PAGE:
Since 2010, Professor Tracy Freeman has taught various operations and supply chain management courses at the Poole College of Management. Over the course of her career, she has left an indelible impression on both the worlds of academia and industry. As Freeman plans to conclude her time at NC State and begin a well-deserved retirement, she leaves behind a multitude of contributions worth revisiting.
A unique perspective for Poole College
Looking back at Freeman’s first year at NC State, SCRC Executive Director Robert Handfield says, “We knew she would be a right fit for the College because she had the demeanor of someone who is passionate and knows a lot about the subject. And what we look for, especially in our instructors, is that they have a lot of real-world experience.”
Handfield also pointed out that Freeman came to the college from Accenture and brought “extensive knowledge in working in supply chain management.”
In fact, according to Donovan Favre, lecturer of operations and supply chain management at Poole College, Freeman spent most of her career working firsthand in the world of business. “She has experience with AT&T and in supply chain working in manufacturing and operations and logistics, where she consulted with large operations in supply chain,” he says.
Given her history of working in the field, Freeman has been able to provide her students with a unique perspective grounded in application, which helps them see the world beyond an academic setting and challenges them to think about the utilization of skills in the business world. Because for Freeman, education isn’t just about teaching. It’s also about motivating students to be productive. And she’s demonstrated that commitment in a multitude of ways.
Introducing students to industry
Freeman has devoted a significant amount of time to helping students prepare for a career after graduation. She has done so by managing the Supply Chain Club, as well as playing an integral role in the founding and ongoing management of the college’s bi-annual Supply Chain Recruiting Event—the only concentration-specific recruiting event at the college.
For the Supply Chain Club, she regularly hosts career-prep workshops, plans and facilitates industry site visits, and has representatives from corporations visit the classroom to explain what it’s like working in various areas of supply chain management on a day-to-day basis.
Freeman has also been proactive in advising student teams as they work on practicum projects for the SCRC’s corporate partners, using the combination of her industry experience and passion for student success to guide them through the challenges of working on a real-world project for a major corporation.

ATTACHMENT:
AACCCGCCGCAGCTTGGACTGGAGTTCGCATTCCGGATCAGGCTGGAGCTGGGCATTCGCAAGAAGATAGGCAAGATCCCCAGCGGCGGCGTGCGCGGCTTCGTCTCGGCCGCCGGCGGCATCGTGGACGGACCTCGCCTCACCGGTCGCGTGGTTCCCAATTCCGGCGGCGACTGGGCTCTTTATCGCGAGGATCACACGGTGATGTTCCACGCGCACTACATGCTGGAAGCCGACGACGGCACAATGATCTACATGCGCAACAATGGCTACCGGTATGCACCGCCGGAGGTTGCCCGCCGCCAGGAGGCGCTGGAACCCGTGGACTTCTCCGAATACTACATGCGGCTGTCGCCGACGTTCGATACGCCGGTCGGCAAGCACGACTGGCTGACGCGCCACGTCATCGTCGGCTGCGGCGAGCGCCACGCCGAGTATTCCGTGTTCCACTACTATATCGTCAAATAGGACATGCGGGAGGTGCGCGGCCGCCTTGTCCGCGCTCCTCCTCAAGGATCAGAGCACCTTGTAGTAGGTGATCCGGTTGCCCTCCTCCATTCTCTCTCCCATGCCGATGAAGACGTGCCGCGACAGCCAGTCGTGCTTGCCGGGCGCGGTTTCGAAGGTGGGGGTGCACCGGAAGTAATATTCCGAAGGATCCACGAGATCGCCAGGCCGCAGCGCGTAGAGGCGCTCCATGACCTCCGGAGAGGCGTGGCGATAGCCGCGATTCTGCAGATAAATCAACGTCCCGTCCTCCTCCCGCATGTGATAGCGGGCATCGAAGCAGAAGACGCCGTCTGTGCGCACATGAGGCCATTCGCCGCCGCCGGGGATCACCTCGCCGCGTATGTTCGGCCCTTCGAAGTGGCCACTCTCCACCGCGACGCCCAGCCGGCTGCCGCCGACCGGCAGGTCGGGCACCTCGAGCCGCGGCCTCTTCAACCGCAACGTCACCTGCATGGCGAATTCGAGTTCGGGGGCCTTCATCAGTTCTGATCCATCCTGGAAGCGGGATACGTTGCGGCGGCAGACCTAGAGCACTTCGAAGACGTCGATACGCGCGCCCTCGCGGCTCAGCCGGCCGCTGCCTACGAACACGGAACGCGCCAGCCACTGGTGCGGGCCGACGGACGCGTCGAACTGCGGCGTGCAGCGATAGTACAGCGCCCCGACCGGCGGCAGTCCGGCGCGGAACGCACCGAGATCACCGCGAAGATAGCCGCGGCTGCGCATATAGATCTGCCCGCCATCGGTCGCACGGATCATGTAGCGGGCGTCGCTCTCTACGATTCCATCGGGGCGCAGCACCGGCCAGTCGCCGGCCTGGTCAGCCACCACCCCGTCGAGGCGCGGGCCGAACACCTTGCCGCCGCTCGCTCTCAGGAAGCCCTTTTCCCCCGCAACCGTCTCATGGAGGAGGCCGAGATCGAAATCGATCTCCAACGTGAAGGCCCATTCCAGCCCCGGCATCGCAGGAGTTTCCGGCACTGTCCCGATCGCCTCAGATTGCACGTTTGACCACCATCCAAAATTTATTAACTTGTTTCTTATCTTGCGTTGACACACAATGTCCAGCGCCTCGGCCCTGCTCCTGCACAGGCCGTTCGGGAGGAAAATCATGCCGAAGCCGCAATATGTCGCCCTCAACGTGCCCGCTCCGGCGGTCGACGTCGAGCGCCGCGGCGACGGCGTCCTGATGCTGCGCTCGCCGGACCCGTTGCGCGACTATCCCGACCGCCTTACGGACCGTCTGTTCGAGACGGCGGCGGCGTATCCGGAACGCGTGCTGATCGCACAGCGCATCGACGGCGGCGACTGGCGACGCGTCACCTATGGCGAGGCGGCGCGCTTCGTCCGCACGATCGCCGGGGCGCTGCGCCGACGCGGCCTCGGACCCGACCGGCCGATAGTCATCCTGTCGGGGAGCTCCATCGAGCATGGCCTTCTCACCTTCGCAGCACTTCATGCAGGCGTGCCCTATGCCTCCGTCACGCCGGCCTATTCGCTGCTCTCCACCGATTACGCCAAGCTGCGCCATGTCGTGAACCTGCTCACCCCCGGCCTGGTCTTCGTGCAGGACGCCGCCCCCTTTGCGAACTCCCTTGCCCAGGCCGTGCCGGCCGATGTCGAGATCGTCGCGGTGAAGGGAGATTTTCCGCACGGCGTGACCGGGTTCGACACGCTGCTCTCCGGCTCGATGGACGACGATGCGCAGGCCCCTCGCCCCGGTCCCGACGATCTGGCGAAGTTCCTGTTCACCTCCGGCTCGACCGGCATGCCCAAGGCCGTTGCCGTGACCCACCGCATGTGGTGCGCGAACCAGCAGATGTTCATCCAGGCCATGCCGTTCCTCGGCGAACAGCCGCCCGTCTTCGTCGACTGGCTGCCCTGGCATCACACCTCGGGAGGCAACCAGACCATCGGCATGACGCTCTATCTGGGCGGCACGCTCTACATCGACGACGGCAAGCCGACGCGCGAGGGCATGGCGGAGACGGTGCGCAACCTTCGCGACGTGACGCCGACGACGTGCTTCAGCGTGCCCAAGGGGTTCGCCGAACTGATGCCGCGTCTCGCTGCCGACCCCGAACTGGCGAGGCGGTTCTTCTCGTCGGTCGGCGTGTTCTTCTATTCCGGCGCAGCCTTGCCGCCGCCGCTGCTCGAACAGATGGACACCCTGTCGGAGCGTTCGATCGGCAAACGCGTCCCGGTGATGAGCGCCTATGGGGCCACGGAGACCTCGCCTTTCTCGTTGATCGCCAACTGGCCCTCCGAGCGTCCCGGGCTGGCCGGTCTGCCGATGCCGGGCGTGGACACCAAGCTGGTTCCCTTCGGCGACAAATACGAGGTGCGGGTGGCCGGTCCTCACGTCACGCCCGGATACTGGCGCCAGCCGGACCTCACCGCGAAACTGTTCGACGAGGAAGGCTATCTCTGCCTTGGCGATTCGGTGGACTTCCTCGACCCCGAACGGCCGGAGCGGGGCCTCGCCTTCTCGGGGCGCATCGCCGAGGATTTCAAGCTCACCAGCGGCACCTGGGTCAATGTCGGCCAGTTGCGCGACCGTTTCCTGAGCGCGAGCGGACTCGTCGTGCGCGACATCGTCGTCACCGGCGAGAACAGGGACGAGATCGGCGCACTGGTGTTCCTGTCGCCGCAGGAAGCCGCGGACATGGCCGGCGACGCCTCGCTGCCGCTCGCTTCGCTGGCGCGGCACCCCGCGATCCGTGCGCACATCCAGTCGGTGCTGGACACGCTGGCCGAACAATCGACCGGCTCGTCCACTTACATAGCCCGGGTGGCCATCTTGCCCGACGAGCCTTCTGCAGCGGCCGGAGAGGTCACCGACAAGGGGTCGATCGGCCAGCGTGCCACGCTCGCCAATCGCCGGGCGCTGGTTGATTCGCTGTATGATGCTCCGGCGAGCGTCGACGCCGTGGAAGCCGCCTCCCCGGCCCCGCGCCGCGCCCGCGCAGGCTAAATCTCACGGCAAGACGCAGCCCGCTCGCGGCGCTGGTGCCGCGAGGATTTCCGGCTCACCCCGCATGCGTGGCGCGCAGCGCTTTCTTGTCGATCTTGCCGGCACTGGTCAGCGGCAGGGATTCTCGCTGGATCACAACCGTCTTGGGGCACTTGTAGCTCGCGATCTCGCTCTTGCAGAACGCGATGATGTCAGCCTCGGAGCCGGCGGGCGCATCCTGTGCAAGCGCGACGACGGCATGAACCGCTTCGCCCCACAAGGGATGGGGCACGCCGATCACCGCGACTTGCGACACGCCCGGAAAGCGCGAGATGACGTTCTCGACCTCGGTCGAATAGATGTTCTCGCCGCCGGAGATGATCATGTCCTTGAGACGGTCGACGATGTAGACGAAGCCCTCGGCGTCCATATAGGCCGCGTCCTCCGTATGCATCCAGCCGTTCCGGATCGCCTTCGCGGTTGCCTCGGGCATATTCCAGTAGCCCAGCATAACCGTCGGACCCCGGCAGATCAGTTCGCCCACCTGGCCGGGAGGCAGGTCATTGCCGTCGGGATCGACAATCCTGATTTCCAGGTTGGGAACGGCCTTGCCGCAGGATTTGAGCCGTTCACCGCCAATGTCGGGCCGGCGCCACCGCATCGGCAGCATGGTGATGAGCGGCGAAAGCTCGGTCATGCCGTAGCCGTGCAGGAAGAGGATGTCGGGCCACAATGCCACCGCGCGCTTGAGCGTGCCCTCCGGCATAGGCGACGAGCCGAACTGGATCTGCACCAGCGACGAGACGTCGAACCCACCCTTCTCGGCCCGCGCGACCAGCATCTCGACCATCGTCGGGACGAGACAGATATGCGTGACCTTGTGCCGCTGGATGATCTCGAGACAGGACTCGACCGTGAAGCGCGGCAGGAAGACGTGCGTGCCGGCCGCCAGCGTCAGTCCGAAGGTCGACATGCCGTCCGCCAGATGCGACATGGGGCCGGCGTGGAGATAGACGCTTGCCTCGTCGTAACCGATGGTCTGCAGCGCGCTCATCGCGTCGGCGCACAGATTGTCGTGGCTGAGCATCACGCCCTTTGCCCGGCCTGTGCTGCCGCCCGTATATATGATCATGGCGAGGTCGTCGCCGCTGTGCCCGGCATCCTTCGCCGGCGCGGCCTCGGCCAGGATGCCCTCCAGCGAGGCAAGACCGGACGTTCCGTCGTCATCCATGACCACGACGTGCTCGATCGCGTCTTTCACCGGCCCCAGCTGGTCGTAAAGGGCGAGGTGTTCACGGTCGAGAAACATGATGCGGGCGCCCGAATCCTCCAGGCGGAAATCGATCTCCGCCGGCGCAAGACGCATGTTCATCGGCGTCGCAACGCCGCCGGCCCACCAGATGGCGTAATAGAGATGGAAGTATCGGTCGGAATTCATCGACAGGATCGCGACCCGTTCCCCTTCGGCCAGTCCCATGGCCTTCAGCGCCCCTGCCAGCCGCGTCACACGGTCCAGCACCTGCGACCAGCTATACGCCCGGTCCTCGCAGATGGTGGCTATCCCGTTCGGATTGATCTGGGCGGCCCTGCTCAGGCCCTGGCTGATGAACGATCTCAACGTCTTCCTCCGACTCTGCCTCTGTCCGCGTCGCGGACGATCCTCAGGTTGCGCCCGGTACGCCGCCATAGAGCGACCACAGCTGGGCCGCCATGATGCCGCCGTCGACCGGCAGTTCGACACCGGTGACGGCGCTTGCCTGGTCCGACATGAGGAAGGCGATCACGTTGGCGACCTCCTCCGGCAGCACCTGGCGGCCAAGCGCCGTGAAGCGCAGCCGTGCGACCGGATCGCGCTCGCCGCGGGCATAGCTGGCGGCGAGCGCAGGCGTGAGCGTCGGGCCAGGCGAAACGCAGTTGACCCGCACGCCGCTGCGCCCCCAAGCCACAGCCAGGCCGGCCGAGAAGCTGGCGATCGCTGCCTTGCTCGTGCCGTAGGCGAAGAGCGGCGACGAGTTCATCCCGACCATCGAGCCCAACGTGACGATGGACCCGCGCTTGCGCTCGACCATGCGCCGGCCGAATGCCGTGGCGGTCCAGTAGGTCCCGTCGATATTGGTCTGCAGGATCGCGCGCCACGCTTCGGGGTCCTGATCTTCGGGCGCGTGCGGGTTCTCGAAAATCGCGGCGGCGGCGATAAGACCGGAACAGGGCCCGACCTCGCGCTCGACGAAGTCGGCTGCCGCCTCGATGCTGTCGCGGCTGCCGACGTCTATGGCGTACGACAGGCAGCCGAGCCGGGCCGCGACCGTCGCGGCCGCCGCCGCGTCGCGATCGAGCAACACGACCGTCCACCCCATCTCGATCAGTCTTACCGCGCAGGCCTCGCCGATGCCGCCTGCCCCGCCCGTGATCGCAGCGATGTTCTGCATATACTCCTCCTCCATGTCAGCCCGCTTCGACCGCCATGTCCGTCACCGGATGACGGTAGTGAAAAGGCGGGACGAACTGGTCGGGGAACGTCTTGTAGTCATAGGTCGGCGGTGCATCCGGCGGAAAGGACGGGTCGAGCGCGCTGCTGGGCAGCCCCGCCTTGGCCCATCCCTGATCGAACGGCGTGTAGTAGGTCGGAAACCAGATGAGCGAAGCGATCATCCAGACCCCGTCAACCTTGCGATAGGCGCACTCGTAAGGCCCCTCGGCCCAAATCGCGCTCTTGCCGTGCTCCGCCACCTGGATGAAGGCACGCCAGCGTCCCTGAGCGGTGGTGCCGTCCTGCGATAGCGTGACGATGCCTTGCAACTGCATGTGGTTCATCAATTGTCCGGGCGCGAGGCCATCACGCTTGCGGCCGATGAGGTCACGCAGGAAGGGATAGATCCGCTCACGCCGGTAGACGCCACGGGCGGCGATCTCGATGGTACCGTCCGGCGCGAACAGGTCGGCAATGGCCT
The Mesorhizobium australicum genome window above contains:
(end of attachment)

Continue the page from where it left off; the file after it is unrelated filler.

Jeffrey Stonebraker, associate professor of operations and supply chain management, attests to Freeman’s commitment to her students. “She challenges them to be their best,” he says. “In my undergraduate class, I ask my students why they are operations and supply chain management majors—most attribute that to her.”
How students have been personally impacted
Katie Aten, a recent Poole College alumna, names Freeman as one of her reasons for pursuing a career in supply chain.
“You can really see the impact she has on students,” Aten says. “She starts off the class at the beginning of the year by asking, ‘How many of you are studying supply chain?’ and one to two people will raise their hands, and then at the end of the year, she’ll ask, ‘…Now how many people are studying supply chain?’ and so many more hands shoot up.”
Amanda Meredith, an undergraduate supply chain student currently working on a supply chain practicum project for MetLife, has a similar story. “Professor Freeman is enthusiastic about her field, and hearing her talk about it made me want to declare my concentration in it,” she says.
Meredith also pointed out that Freeman is very proactive in communicating job opportunities to students—including those she hears from alumni who make a point to stay connected with her—which Meredith finds very helpful.
“Some professors are just there to grade papers and get in and out, but I feel like Professor Freeman really wants to connect students to resources and get internships to gain experience.”
But what has Freeman taught her colleagues?
Indeed, Freeman has taught many students during her time at NC State—but she’s had a notable impact on her colleagues as well.
Handfield, who is also the Bank of America University Distinguished Professor of Operations and Supply Chain Management at Poole College, says that Freeman has helped him develop materials for his courses, network with former colleagues and offered advice based on her unique experiences.
Meanwhile, Professor Favre says that “Tracy is far more organized than I am,” which is a skill she has used to help him optimize and streamline his classes for the betterment of his students. “She has also gotten me more engaged with the students, whether it’s been helping the students get jobs or helping with the Supply Chain Club.
“There are few people I know who would leave an esteemed corporate position to spend ten years giving back to the profession and students. And she has not only done that for a ten-year period, but she’s excelled and helped thousands of students, both from an academic and career standpoint.”
Handfield says Freeman exhibits candor and professionalism, and that her work cannot be easily replicated. As she embarks on a new journey in life, he says the students are the ones who are going to miss out on “the Tracy Freeman experience” the most.
Nevertheless, Freeman’s values and lessons will undoubtedly persevere through the continued success of the many students and colleagues on which she’s had such a lasting impact over the years.